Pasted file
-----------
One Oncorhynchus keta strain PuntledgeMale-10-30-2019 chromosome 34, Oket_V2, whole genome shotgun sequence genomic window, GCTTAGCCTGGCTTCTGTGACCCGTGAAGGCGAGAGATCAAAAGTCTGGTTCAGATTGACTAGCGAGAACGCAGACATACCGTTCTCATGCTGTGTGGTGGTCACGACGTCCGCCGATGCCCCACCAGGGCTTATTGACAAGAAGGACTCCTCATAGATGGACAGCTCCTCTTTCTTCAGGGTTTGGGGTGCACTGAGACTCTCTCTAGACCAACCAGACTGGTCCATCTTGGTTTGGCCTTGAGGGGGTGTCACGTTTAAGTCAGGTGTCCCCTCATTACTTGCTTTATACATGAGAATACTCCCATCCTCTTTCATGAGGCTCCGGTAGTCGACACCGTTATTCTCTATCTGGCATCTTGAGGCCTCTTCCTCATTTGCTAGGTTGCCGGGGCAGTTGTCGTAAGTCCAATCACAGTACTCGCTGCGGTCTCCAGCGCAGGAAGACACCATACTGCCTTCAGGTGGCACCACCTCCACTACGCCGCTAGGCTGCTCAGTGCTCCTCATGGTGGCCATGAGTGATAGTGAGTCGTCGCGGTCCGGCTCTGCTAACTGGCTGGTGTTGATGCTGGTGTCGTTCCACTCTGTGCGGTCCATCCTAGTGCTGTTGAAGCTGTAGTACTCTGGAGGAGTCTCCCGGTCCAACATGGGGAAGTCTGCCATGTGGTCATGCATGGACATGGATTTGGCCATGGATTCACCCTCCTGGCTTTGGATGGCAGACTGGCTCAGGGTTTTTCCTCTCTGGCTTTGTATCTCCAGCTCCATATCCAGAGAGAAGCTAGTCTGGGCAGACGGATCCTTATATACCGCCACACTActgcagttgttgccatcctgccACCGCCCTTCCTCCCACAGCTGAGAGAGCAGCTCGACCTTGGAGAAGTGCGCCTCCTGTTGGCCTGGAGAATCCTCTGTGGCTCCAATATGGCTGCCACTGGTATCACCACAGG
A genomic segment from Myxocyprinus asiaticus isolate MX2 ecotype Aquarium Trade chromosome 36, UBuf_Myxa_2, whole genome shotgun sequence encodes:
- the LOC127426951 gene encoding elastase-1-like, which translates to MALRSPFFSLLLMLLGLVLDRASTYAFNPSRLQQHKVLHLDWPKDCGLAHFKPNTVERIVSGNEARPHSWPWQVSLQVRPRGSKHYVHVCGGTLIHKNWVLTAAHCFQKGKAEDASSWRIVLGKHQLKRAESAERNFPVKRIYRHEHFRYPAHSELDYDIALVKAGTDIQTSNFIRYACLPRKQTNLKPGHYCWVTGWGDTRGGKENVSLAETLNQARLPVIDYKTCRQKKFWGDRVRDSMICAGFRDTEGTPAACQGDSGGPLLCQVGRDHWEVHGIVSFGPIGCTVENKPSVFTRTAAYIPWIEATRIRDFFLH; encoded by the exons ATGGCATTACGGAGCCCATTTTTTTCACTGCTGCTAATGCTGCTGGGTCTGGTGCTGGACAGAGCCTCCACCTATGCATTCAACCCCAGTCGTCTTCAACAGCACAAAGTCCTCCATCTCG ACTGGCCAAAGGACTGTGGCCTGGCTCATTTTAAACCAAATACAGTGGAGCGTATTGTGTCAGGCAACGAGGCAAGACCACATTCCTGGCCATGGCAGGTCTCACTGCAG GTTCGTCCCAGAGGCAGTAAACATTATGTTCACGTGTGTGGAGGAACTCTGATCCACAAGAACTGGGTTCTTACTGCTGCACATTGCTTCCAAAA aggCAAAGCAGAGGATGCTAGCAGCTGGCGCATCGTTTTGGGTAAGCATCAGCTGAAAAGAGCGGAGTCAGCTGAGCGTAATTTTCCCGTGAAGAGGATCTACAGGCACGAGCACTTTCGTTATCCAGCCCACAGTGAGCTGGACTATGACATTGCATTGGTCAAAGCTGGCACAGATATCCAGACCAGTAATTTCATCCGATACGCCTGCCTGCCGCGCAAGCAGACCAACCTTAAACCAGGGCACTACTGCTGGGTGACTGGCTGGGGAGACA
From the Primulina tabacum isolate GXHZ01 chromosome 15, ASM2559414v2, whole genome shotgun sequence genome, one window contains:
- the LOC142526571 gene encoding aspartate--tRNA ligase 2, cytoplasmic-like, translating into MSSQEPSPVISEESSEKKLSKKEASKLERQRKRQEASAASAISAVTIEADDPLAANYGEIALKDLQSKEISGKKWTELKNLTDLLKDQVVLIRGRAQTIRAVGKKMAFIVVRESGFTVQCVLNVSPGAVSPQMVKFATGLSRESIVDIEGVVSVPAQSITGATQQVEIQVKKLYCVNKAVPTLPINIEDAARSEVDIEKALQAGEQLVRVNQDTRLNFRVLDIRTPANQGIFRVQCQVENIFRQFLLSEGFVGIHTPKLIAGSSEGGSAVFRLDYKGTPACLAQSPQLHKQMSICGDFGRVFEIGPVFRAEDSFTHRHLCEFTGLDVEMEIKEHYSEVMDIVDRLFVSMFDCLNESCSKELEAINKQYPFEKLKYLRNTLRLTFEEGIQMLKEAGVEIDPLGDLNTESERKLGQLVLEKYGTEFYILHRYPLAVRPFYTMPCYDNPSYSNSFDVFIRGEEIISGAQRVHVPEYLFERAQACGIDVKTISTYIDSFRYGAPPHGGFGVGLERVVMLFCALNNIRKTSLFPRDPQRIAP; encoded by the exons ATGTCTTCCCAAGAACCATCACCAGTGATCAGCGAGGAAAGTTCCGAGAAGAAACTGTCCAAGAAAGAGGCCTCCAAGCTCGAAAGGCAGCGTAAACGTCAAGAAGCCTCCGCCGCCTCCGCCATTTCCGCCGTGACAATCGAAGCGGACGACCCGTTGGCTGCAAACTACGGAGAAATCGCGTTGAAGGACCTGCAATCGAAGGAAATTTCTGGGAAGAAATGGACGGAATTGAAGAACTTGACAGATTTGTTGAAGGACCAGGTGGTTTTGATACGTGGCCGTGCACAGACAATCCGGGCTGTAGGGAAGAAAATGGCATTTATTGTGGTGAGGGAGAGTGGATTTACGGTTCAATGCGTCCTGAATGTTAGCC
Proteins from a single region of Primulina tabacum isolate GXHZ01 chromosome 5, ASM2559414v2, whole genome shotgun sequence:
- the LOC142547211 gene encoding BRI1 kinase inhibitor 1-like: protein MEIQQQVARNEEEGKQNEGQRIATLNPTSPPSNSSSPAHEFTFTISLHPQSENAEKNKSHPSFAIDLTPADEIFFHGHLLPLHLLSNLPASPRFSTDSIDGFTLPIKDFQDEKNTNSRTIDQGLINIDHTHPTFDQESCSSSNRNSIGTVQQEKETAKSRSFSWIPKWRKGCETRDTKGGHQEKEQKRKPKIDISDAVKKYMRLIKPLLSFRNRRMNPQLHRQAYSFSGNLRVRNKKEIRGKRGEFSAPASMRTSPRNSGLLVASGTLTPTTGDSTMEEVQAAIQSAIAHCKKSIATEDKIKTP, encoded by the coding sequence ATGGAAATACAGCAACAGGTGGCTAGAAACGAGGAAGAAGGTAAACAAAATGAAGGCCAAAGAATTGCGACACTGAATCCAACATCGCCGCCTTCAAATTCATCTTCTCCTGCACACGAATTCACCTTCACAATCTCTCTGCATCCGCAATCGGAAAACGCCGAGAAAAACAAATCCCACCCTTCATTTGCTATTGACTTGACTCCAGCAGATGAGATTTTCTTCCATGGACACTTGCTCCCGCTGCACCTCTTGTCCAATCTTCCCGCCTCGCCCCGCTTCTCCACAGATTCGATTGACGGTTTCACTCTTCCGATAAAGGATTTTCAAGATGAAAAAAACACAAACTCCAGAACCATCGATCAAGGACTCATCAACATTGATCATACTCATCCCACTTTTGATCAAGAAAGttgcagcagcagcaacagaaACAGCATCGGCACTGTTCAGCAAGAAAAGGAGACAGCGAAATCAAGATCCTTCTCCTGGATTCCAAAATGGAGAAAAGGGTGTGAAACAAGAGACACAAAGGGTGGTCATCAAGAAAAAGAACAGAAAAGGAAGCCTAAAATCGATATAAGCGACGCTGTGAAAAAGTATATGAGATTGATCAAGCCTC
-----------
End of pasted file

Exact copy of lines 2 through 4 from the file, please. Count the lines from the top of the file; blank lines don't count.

A genomic segment from Myxocyprinus asiaticus isolate MX2 ecotype Aquarium Trade chromosome 36, UBuf_Myxa_2, whole genome shotgun sequence encodes:
- the LOC127426951 gene encoding elastase-1-like, which translates to MALRSPFFSLLLMLLGLVLDRASTYAFNPSRLQQHKVLHLDWPKDCGLAHFKPNTVERIVSGNEARPHSWPWQVSLQVRPRGSKHYVHVCGGTLIHKNWVLTAAHCFQKGKAEDASSWRIVLGKHQLKRAESAERNFPVKRIYRHEHFRYPAHSELDYDIALVKAGTDIQTSNFIRYACLPRKQTNLKPGHYCWVTGWGDTRGGKENVSLAETLNQARLPVIDYKTCRQKKFWGDRVRDSMICAGFRDTEGTPAACQGDSGGPLLCQVGRDHWEVHGIVSFGPIGCTVENKPSVFTRTAAYIPWIEATRIRDFFLH; encoded by the exons ATGGCATTACGGAGCCCATTTTTTTCACTGCTGCTAATGCTGCTGGGTCTGGTGCTGGACAGAGCCTCCACCTATGCATTCAACCCCAGTCGTCTTCAACAGCACAAAGTCCTCCATCTCG ACTGGCCAAAGGACTGTGGCCTGGCTCATTTTAAACCAAATACAGTGGAGCGTATTGTGTCAGGCAACGAGGCAAGACCACATTCCTGGCCATGGCAGGTCTCACTGCAG GTTCGTCCCAGAGGCAGTAAACATTATGTTCACGTGTGTGGAGGAACTCTGATCCACAAGAACTGGGTTCTTACTGCTGCACATTGCTTCCAAAA aggCAAAGCAGAGGATGCTAGCAGCTGGCGCATCGTTTTGGGTAAGCATCAGCTGAAAAGAGCGGAGTCAGCTGAGCGTAATTTTCCCGTGAAGAGGATCTACAGGCACGAGCACTTTCGTTATCCAGCCCACAGTGAGCTGGACTATGACATTGCATTGGTCAAAGCTGGCACAGATATCCAGACCAGTAATTTCATCCGATACGCCTGCCTGCCGCGCAAGCAGACCAACCTTAAACCAGGGCACTACTGCTGGGTGACTGGCTGGGGAGACA
From the Primulina tabacum isolate GXHZ01 chromosome 15, ASM2559414v2, whole genome shotgun sequence genome, one window contains: